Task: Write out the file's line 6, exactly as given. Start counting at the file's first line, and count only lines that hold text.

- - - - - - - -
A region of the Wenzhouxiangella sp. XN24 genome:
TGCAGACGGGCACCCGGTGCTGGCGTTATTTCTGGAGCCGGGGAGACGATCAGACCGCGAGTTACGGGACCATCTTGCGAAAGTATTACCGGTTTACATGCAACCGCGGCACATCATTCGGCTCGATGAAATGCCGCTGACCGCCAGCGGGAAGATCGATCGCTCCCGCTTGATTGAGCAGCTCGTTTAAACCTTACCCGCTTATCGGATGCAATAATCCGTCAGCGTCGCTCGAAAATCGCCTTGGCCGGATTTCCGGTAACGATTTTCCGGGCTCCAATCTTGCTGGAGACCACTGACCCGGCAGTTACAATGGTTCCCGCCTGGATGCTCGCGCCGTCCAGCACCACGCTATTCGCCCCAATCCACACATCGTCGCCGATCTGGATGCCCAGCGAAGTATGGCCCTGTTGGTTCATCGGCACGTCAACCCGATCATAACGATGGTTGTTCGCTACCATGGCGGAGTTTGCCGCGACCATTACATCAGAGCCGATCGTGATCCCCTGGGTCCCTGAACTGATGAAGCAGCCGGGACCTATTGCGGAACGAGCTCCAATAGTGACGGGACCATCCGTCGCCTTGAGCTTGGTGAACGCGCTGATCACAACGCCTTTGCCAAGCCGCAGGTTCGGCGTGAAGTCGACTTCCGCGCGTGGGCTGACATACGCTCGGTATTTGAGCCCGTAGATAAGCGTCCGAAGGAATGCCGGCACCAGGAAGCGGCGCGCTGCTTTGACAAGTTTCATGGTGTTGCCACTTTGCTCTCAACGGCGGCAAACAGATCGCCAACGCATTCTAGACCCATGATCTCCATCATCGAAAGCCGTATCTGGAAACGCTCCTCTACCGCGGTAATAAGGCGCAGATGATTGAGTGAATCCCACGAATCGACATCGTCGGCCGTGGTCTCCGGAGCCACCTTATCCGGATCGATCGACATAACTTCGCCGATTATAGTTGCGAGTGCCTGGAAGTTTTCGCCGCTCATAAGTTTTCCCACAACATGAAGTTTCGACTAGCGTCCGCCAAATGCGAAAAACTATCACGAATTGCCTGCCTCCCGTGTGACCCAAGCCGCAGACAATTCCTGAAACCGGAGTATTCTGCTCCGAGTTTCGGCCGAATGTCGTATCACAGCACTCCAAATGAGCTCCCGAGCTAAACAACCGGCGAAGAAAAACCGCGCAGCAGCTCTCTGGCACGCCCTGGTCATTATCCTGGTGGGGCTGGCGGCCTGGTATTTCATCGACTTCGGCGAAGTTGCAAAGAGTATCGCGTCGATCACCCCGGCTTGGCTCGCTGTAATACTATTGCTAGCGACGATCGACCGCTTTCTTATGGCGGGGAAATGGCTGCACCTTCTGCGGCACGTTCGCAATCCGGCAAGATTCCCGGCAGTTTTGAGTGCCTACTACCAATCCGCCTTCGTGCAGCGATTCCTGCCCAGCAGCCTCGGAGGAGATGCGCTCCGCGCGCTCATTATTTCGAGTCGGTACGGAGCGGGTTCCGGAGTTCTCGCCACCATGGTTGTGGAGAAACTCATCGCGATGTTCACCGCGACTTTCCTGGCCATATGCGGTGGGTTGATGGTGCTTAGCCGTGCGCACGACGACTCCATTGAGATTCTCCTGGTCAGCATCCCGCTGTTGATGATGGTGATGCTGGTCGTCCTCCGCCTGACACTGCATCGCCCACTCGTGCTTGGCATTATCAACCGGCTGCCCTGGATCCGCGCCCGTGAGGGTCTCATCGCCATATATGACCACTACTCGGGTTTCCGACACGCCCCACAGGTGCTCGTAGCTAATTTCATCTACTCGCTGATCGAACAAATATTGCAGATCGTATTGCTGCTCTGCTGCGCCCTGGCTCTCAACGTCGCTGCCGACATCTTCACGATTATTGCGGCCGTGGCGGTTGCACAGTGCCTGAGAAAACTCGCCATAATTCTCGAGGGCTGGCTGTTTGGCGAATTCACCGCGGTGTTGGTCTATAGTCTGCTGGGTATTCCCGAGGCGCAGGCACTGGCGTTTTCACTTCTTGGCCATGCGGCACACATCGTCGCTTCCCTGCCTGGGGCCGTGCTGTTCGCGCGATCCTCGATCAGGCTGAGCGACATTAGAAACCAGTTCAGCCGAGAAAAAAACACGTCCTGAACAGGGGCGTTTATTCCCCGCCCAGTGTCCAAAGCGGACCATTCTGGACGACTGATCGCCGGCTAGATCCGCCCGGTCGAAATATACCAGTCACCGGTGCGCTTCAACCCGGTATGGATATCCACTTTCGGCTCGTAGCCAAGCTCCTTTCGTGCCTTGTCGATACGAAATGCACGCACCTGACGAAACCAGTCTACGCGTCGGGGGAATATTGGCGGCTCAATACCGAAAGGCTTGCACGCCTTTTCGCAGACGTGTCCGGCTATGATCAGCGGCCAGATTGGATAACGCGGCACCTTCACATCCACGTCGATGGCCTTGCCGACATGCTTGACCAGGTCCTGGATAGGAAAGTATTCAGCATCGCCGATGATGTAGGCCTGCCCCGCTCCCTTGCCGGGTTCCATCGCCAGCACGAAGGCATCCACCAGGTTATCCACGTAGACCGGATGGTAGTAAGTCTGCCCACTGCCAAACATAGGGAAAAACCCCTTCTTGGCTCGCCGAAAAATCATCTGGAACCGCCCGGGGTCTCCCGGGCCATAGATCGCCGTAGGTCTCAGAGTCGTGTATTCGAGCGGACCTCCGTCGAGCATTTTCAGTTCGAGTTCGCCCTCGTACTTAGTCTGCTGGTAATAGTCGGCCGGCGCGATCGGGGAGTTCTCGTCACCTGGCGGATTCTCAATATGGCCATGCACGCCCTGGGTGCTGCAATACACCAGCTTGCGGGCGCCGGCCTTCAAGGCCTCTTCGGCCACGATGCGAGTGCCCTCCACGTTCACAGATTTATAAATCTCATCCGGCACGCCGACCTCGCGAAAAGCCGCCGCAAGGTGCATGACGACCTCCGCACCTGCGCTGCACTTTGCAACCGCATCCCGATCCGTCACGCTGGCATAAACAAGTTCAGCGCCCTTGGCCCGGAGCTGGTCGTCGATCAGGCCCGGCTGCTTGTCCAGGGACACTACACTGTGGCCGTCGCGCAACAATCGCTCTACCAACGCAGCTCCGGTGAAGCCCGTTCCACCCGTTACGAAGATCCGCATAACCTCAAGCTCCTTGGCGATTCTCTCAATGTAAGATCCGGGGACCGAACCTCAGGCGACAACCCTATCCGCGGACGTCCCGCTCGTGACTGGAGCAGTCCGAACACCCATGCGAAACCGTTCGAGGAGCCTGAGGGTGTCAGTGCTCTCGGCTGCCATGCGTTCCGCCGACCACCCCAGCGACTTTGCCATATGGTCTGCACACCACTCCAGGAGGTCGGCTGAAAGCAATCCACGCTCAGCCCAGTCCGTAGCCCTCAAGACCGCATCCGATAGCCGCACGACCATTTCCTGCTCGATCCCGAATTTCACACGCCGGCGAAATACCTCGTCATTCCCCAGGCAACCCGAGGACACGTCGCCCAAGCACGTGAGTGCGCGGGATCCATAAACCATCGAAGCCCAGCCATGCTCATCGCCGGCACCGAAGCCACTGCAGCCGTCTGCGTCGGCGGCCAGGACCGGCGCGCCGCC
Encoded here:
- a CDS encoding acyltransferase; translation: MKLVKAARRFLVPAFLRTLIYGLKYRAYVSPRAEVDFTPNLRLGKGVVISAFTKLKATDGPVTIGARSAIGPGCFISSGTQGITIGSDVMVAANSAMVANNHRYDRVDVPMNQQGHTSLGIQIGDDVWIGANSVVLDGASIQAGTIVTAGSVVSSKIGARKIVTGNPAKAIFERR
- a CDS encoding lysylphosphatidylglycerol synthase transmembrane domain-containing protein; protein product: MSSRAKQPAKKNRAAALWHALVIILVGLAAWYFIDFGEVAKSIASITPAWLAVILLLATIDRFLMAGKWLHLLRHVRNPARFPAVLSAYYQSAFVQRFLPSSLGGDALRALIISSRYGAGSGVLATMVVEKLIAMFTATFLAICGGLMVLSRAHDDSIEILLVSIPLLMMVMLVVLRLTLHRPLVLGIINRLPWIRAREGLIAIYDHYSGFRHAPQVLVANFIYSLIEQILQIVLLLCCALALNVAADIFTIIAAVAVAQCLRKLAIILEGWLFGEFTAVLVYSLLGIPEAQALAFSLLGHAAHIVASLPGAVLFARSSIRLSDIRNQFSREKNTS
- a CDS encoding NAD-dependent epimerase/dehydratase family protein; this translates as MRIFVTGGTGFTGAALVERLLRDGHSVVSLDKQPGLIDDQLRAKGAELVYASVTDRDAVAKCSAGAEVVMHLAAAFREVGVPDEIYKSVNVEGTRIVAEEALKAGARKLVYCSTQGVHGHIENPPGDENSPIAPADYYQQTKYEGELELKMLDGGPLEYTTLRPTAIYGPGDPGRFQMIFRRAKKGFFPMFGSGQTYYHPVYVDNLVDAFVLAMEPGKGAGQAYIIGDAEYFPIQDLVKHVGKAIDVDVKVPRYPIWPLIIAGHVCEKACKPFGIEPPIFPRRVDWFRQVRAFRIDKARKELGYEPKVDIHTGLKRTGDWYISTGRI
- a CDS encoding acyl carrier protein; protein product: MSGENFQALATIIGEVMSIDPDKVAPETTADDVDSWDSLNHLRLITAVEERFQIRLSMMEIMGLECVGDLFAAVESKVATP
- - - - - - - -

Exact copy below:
- a CDS encoding NAD-dependent epimerase/dehydratase family protein; this translates as MRIFVTGGTGFTGAALVERLLRDGHSVVSLDKQPGLIDDQLRAKGAELVYASVTDRDAVAKCSAGAEVVMHLAAAFREVGVPDEIYKSVNVEGTRIVAEEALKAGARKLVYCSTQGVHGHIENPPGDENSPIAPADYYQQTKYEGELELKMLDGGPLEYTTLRPTAIYGPGDPGRFQMIFRRAKKGFFPMFGSGQTYYHPVYVDNLVDAFVLAMEPGKGAGQAYIIGDAEYFPIQDLVKHVGKAIDVDVKVPRYPIWPLIIAGHVCEKACKPFGIEPPIFPRRVDWFRQVRAFRIDKARKELGYEPKVDIHTGLKRTGDWYISTGRI